Paradise Park

By Glassbrook, Daryn | Shofar, Summer 2002 | Go to article overview

Paradise Park


Glassbrook, Daryn, Shofar


by Allegra Goodman. New York: The Dial Press, 2001. 360 pp. $24.95.

Paradise Park, Allegra Goodman's second novel, is a darker, more panoramic rewrite of her story "Onionskin," which was included in the 1998 Delta paperback edition of her first story collection, Total Immersion. In "Onionskin," Goodman had abandoned the present-tense, third-person omniscient narration of her other stories for a double-voiced epistolary mode. "Onionskin" purports to be a letter from Sharon, a continuing ed. student at the University of Hawaii, addressed to her comparative religion professor. In trying to explain why she stormed out of Dr. Friedell's ponderous lecture on Augustine, Sharon tells him of her lifelong personal journey in search of spiritual enlightenment; she hopes that Friedell will accept the letter as her final research paper. Sharon's narrative voice was a funny, fresh-sounding middle-class vernacular that allowed Goodman the freedom to comment indirectly on the metaphysical crisis of postmodern MultiAmerica. Though Goodman identifies herself as a Jewish American writer, her comic fictions are more broadly concerned with the lingering traces of religiosity and cultural memory in our secular, distracted era.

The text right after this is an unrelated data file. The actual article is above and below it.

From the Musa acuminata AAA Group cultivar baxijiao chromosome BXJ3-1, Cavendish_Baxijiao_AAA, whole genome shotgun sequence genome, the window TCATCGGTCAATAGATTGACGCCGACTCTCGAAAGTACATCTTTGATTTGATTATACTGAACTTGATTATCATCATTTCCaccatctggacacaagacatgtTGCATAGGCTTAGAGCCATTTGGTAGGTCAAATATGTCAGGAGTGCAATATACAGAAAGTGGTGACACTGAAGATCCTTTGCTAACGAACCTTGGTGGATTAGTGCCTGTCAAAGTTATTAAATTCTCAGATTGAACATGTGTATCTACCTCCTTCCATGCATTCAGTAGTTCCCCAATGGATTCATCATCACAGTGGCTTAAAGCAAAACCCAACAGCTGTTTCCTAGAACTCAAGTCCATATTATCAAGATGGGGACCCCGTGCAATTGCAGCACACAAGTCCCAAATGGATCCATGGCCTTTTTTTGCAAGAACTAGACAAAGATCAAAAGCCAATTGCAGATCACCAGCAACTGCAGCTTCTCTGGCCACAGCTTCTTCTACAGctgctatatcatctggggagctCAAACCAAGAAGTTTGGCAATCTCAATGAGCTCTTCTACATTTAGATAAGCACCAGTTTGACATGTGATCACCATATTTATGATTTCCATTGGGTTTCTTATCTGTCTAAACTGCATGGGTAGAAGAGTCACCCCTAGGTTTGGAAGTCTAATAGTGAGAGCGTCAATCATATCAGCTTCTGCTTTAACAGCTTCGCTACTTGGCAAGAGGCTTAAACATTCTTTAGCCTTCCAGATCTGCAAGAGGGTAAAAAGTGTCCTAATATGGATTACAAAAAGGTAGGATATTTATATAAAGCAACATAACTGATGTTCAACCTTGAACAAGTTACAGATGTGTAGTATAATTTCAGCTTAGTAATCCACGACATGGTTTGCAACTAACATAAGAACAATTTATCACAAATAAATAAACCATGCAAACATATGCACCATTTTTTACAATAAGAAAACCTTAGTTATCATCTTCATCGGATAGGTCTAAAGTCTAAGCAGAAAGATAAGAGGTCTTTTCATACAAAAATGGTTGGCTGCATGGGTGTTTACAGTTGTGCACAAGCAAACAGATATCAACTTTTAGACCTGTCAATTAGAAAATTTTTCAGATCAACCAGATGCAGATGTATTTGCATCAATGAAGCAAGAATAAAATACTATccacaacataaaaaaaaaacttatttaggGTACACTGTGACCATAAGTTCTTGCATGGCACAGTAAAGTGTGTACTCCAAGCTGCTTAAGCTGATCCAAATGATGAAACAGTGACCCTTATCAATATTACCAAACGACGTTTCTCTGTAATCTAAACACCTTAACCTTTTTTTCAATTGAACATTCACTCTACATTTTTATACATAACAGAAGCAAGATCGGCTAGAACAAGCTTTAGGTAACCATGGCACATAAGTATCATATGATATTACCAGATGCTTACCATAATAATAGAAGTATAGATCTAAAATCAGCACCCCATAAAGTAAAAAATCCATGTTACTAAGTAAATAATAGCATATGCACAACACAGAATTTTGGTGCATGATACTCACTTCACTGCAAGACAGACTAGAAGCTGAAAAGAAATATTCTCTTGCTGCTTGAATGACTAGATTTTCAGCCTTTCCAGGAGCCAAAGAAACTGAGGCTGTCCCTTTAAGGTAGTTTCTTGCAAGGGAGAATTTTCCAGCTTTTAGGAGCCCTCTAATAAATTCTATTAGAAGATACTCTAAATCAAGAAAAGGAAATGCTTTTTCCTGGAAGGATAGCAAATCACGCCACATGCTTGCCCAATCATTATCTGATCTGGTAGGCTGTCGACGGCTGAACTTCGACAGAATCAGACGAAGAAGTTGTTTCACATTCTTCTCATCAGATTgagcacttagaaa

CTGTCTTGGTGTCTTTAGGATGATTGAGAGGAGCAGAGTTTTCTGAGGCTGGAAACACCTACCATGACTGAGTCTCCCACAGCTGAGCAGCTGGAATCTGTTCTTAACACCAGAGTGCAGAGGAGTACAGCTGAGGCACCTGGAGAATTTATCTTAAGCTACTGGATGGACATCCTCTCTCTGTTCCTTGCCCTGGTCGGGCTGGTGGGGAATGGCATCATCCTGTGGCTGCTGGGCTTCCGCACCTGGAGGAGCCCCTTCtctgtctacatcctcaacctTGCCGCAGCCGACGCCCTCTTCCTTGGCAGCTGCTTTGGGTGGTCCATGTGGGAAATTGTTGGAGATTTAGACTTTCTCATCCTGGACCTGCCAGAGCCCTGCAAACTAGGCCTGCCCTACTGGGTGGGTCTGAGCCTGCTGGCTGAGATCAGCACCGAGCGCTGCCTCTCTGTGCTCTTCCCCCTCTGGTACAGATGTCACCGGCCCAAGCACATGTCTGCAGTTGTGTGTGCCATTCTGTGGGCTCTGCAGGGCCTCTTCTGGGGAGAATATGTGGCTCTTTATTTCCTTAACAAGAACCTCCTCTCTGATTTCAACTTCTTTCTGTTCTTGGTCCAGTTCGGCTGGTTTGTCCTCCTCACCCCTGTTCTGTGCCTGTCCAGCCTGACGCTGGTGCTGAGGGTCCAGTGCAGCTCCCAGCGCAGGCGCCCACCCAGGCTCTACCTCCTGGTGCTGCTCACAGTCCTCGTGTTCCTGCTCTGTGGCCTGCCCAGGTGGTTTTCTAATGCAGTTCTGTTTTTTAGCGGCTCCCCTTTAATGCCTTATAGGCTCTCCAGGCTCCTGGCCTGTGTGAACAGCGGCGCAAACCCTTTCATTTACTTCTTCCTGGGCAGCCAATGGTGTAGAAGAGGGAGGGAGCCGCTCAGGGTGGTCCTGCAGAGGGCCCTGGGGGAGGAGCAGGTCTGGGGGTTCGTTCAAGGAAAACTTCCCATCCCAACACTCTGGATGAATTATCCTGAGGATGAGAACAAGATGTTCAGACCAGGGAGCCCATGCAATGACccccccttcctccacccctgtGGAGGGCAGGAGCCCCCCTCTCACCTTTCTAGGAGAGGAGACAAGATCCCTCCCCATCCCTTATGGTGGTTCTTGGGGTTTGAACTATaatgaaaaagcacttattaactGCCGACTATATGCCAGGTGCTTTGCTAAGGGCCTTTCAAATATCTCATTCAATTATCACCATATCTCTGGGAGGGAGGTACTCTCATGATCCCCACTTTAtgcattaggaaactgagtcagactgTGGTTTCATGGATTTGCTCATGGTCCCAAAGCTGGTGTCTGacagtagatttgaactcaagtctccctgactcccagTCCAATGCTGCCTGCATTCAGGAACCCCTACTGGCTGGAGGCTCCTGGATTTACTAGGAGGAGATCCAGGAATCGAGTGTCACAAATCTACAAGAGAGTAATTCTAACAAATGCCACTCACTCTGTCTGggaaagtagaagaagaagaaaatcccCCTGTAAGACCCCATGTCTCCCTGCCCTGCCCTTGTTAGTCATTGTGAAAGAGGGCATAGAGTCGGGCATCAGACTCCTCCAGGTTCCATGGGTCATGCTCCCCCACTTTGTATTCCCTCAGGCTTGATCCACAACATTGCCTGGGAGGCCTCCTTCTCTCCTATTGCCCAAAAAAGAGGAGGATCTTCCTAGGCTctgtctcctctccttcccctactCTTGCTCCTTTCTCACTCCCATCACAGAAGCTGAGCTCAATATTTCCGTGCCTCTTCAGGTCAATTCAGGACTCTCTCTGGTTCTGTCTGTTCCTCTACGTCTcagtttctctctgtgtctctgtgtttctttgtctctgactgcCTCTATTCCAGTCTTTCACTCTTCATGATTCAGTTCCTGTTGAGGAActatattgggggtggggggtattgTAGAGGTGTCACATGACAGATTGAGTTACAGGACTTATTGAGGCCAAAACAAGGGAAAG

For Paradise Park, Goodman once again narrates in Sharon's voice. The first half of the novel recasts the major scenes of Sharon's adult life leading up to the confrontation with Dr. Friedell. In 1974, as a twenty-year-old college dropout, she meets an older graduate student named Gary while folk dancing with a club at MIT. She follows Gary to Hawaii, where he plans to save indigenous bird species from extinction. But Gary's wanderlust is too strong, and he abandons her. Left to her own resources, Sharon struggles through a series of failed relationships, service jobs, and religious conversions, until she is prompted by a friend to return to college. At about the same time, she receives a postcard from Gary, postmarked from Jerusalem, expressing his wish for a reconciliation. Sharon begins corresponding with him and learns that he has become a born-again Jew and is studying at the Torah Or Institute. Through their letters, Sharon is persuaded that the newly spiritual Gary is her bashert; she leaves UH in the middle of her second semester with the intention of joining him at Torah Or. But Gary's orthodoxy and the mundane reality of Israel disillusion her. When she learns via telegram that the cat she has left with her roommates in Hawaii has contracted feline AIDS, Sharon decides to return home. This is the point at which she drafts her letter to Friedell, which she submits as the final paper for his course (a variant text of the "Onionskin" letter appears in chapter 14). …

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